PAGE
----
You have probably heard the catch cry “customer service is critical to your business!”. It is a theme that has been around forever and is such a long-recognised aspect of running an operation effectively that it has become an overdone trope. The list of proven benefits are equally long including differentiation for future business, cost reduction, customer and employee engagement and customer retention.
There is an absolute plethora of articles out there covering the basic principles of customer service and contact centres. These are great – and quite necessary! – but what about the issues that arise despite the best efforts of your team when they deal with your customers? The complaints that come in despite your team all being friendly, helpful, accessible, and responsive?
The costs of these add up, from unnecessary repeat calls and additional complaints handling overhead, to just longer AHT for your team as they placate the customer and work their way through the issue. Taking the time to better understand your customers and how they interact with you from their perspective can open up powerful insights into how to improve your service further.
Get to know who your customers are, and how do their expectations and needs differ from each other?
Does your contact centre treat all customers the same? Do you make them jump through the same hoops when they contact you? Do you make them go through the same set of up-front questions over and over again?
Consider the example of a hotel near Circular Quay in the CBD of Sydney. Some of their clientele are international business executives, or tourists visiting Australia and wanting to explore and sightsee, or local couples enjoying a special night in the city.
Three vastly different types of guests, three sets of needs and concerns.
Through a process of customer journey mapping and segmentation analysis, the hotel was able to identify these groups, their critical needs and challenges, their identifying data markers, and the key touchpoints where a tailored experience would drive a better customer experience.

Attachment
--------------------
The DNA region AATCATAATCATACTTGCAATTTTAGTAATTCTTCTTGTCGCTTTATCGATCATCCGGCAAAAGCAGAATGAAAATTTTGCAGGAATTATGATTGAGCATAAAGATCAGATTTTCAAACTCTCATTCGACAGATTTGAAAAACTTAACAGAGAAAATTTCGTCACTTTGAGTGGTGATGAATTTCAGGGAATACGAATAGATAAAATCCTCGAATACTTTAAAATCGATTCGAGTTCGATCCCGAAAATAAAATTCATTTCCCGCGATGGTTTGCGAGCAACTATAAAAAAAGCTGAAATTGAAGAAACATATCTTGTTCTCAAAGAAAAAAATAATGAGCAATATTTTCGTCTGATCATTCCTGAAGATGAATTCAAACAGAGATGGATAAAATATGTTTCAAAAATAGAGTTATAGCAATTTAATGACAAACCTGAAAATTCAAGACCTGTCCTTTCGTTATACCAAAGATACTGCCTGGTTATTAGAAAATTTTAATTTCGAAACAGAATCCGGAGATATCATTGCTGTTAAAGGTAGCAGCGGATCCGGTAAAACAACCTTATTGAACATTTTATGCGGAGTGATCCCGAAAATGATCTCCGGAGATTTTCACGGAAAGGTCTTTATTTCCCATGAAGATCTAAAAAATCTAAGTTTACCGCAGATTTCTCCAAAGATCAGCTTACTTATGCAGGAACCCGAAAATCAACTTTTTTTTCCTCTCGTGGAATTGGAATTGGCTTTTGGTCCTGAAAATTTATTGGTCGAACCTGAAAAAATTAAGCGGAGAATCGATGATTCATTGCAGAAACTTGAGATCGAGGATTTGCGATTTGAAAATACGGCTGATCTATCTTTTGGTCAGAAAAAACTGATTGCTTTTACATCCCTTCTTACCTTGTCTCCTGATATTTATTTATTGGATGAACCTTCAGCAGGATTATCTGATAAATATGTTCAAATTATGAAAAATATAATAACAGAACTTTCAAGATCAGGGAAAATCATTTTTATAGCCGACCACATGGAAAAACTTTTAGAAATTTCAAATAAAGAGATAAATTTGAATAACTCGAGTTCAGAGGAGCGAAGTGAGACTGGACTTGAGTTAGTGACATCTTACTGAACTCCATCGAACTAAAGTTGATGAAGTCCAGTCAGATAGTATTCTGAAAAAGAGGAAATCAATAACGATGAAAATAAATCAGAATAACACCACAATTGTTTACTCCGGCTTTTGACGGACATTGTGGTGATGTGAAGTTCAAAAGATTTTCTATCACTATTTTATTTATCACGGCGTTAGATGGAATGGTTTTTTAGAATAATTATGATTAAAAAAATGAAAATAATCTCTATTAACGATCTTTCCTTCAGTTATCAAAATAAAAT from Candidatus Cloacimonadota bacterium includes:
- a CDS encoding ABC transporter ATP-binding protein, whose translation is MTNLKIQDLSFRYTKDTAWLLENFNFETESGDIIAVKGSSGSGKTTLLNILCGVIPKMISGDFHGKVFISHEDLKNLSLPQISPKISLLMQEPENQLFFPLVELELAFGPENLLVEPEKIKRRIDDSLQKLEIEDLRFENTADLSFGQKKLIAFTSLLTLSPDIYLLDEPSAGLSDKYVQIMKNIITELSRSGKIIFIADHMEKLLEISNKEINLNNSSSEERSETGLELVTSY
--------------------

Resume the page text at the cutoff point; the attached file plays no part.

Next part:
Using data gathered during the booking process they gave direction to staff on how to prepare rooms and interact with the guests on arrival. Details such as what power adapter types were provided in the rooms, whether to offer suit cleaning and ironing or hire care services, room service menu or tailored local restaurant recommendations and other personalised adjustments that added a WOW factor to the experience of staying with them.
This type of customisation can be delivered in contact centre environments as well. Customer service staff can be provided with on screen prompts based on the caller’s ID and which stage of the customer lifecycle their caller is within, whether they recently called in and why, and details of past orders. The customer service staff can then dramatically reduce the time-consuming and irritating initial discovery process of each interaction, as well as use this information to anticipate the customers needs without having it explained to them. This not only saves handling time but builds respect from the customer as it shows the service staff ‘just get it’ when it comes to understanding what the customer is needing at that time. Imagine getting the economy of scale benefits of a contact centre, with the personalised service of an Account Manager!